Monsanto does not sell its seeds directly, it markets the varieties through its Indian agent Mahyco. Monsanto’s Bt genes are utilised by Mahyco to produce Bt cotton seeds. The high protein content in the Bt varieties make them consume more water upsetting the delicate ecological balance.

Andhra Pradesh, one of the most proactive States in safeguarding the rights of cotton farmers, responded to the increase in farmers’ suicides by introducing a MOU, with the primary aim to arbitrate cases involving seed companies and farmers and to provide quick relief to the latter. Repeated failure of Bt Cotton in the State in 2002-03 and 2003-04 caused the government to make Monsanto-Mahyco accountable to the farmers in Bt. Cotton.
The chairmen of MoU District Level Committee have no hesitation in holding that the defects noticed in Bt. Cotton varieties in question, should be attributed to the genetic impurity and inadequacy of the parent seed used by the company for genetic modification.

According to economist and Chronicle columnist Jayati Ghosh, chairperson of the State Farmers Welfare Commission, an integrated pest management system is the best solution. “During my visits to Guntur, Mahbubnagar and Warangal districts, many farmers brought to my notice that Bt cotton seed was resistant to one particular type of pest. Pesticide usage has not come down. Some farmers said the crop was bad other reported it was not better,” she said.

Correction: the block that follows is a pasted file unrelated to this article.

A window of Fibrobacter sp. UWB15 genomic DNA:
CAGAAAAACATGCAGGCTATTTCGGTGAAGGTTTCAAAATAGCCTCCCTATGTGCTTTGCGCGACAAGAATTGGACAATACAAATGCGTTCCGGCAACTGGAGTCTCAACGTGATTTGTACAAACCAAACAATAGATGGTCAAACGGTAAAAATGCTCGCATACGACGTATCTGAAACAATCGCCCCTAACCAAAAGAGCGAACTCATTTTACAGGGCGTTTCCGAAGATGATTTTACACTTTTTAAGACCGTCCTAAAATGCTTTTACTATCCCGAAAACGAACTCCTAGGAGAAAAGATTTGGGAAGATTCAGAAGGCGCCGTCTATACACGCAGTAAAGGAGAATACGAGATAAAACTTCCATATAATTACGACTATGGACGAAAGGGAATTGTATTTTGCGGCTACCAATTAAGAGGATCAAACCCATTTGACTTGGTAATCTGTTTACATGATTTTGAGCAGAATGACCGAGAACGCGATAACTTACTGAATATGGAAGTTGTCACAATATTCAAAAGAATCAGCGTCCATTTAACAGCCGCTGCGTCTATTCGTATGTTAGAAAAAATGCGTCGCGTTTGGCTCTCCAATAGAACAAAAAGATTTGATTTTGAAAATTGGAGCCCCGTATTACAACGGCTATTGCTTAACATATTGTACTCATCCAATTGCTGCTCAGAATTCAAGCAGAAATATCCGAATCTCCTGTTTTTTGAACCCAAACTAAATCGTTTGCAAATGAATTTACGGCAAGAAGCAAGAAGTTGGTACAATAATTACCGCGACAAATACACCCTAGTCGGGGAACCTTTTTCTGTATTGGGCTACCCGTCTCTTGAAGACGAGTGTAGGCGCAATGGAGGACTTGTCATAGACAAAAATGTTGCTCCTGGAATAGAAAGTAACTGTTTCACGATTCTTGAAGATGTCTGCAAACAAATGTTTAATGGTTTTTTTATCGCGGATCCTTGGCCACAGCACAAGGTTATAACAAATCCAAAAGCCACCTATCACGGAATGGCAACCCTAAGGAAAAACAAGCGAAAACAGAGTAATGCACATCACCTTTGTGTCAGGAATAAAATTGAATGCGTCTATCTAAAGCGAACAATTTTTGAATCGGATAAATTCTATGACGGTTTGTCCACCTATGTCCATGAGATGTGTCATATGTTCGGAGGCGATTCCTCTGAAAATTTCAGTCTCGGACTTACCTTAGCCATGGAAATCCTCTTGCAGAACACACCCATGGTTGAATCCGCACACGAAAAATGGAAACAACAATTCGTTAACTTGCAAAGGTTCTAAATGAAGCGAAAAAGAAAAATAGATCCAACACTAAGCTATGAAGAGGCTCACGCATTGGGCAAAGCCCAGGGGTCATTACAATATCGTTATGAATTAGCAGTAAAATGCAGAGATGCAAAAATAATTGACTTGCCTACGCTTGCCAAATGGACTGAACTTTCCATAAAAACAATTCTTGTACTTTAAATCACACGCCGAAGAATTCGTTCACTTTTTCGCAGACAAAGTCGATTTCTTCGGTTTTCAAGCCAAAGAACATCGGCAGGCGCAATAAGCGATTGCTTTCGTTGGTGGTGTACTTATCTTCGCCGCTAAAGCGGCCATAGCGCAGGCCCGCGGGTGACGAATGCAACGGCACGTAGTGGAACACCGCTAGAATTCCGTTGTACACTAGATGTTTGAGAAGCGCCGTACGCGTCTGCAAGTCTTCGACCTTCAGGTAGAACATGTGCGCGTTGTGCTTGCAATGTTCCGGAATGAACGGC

She feels that farmers have gone in for Bt cotton without adequate knowledge of the varieties they are using. Farmers should look at alternative varieties and opt for alternative pest management methods.
Genetically modified varieties including cotton find a supporter in internationally renowned biologist Dr M S Swaminathan. “We have a lot of things to look into. Before coming to a conclusion, we should look into other factors as well. There are a number of reasons for crop failure. You cannot specify one particular reason,” he said.
State agriculture officials do not find fault with Bt technology per se. "Bt technology is OK. The fault lies with the so-called Bt seed varieties. Certain varieties of Mahyco have failed in the State while those of Rasi are performing wonderfully well", clarifies T Peddi Reddy, additional director of agriculture.